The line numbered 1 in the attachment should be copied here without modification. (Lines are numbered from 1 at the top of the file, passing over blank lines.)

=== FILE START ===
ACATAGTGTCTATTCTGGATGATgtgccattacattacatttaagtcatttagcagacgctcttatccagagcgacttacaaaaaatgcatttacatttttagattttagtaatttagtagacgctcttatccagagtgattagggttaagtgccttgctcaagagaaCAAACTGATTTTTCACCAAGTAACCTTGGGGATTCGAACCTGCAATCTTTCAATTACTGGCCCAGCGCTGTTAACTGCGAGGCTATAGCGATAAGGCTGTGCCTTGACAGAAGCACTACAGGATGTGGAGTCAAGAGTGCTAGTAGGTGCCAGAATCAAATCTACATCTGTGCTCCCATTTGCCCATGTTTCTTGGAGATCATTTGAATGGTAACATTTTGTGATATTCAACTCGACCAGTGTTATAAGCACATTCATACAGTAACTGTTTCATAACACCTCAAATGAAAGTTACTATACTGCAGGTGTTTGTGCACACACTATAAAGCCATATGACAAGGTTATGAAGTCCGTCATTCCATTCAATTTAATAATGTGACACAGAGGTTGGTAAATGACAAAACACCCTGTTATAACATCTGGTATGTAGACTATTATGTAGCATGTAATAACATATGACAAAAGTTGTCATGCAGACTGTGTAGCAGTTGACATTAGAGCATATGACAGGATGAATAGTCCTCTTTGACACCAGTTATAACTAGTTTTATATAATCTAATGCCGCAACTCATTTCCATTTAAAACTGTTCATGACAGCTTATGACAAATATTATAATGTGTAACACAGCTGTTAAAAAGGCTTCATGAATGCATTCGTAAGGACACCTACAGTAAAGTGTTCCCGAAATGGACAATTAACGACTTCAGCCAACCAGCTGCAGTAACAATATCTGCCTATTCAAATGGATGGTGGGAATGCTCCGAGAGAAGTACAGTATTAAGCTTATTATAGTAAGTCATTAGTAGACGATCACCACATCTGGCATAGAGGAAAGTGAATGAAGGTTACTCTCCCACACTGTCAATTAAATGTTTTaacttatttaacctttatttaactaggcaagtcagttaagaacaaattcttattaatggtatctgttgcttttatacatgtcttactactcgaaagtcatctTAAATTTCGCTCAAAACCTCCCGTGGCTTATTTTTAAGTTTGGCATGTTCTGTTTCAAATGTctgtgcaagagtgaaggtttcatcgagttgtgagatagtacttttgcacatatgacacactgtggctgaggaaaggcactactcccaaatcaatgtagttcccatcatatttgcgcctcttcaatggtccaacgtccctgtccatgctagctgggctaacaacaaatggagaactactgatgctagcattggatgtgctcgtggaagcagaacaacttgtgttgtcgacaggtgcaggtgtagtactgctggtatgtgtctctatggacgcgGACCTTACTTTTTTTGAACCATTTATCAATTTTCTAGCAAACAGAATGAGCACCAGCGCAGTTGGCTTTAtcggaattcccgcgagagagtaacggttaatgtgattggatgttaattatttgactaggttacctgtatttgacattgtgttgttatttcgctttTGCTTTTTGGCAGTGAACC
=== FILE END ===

ACATAGTGTCTATTCTGGATGATgtgccattacattacatttaagtcatttagcagacgctcttatccagagcgacttacaaaaaatgcatttacatttttagattttagtaatttagtagacgctcttatccagagtgattagggttaagtgccttgctcaagagaaCAAACTGATTTTTCACCAAGTAACCTTGGGGATTCGAACCTGCAATCTTTCAATTACTGGCCCAGCGCTGTTAACTGCGAGGCTATAGCGATAAGGCTGTGCCTTGACAGAAGCACTACAGGATGTGGAGTCAAGAGTGCTAGTAGGTGCCAGAATCAAATCTACATCTGTGCTCCCATTTGCCCATGTTTCTTGGAGATCATTTGAATGGTAACATTTTGTGATATTCAACTCGACCAGTGTTATAAGCACATTCATACAGTAACTGTTTCATAACACCTCAAATGAAAGTTACTATACTGCAGGTGTTTGTGCACACACTATAAAGCCATATGACAAGGTTATGAAGTCCGTCATTCCATTCAATTTAATAATGTGACACAGAGGTTGGTAAATGACAAAACACCCTGTTATAACATCTGGTATGTAGACTATTATGTAGCATGTAATAACATATGACAAAAGTTGTCATGCAGACTGTGTAGCAGTTGACATTAGAGCATATGACAGGATGAATAGTCCTCTTTGACACCAGTTATAACTAGTTTTATATAATCTAATGCCGCAACTCATTTCCATTTAAAACTGTTCATGACAGCTTATGACAAATATTATAATGTGTAACACAGCTGTTAAAAAGGCTTCATGAATGCATTCGTAAGGACACCTACAGTAAAGTGTTCCCGAAATGGACAATTAACGACTTCAGCCAACCAGCTGCAGTAACAATATCTGCCTATTCAAATGGATGGTGGGAATGCTCCGAGAGAAGTACAGTATTAAGCTTATTATAGTAAGTCATTAGTAGACGATCACCACATCTGGCATAGAGGAAAGTGAATGAAGGTTACTCTCCCACACTGTCAATTAAATGTTTTaacttatttaacctttatttaactaggcaagtcagttaagaacaaattcttattaatggtatctgttgcttttatacatgtcttactactcgaaagtcatctTAAATTTCGCTCAAAACCTCCCGTGGCTTATTTTTAAGTTTGGCATGTTCTGTTTCAAATGTctgtgcaagagtgaaggtttcatcgagttgtgagatagtacttttgcacatatgacacactgtggctgaggaaaggcactactcccaaatcaatgtagttcccatcatatttgcgcctcttcaatggtccaacgtccctgtccatgctagctgggctaacaacaaatggagaactactgatgctagcattggatgtgctcgtggaagcagaacaacttgtgttgtcgacaggtgcaggtgtagtactgctggtatgtgtctctatggacgcgGACCTTACTTTTTTTGAACCATTTATCAATTTTCTAGCAAACAGAATGAGCACCAGCGCAGTTGGCTTTAtcggaattcccgcgagagagtaacggttaatgtgattggatgttaattatttgactaggttacctgtatttgacattgtgttgttatttcgctttTGCTTTTTGGCAGTGAACC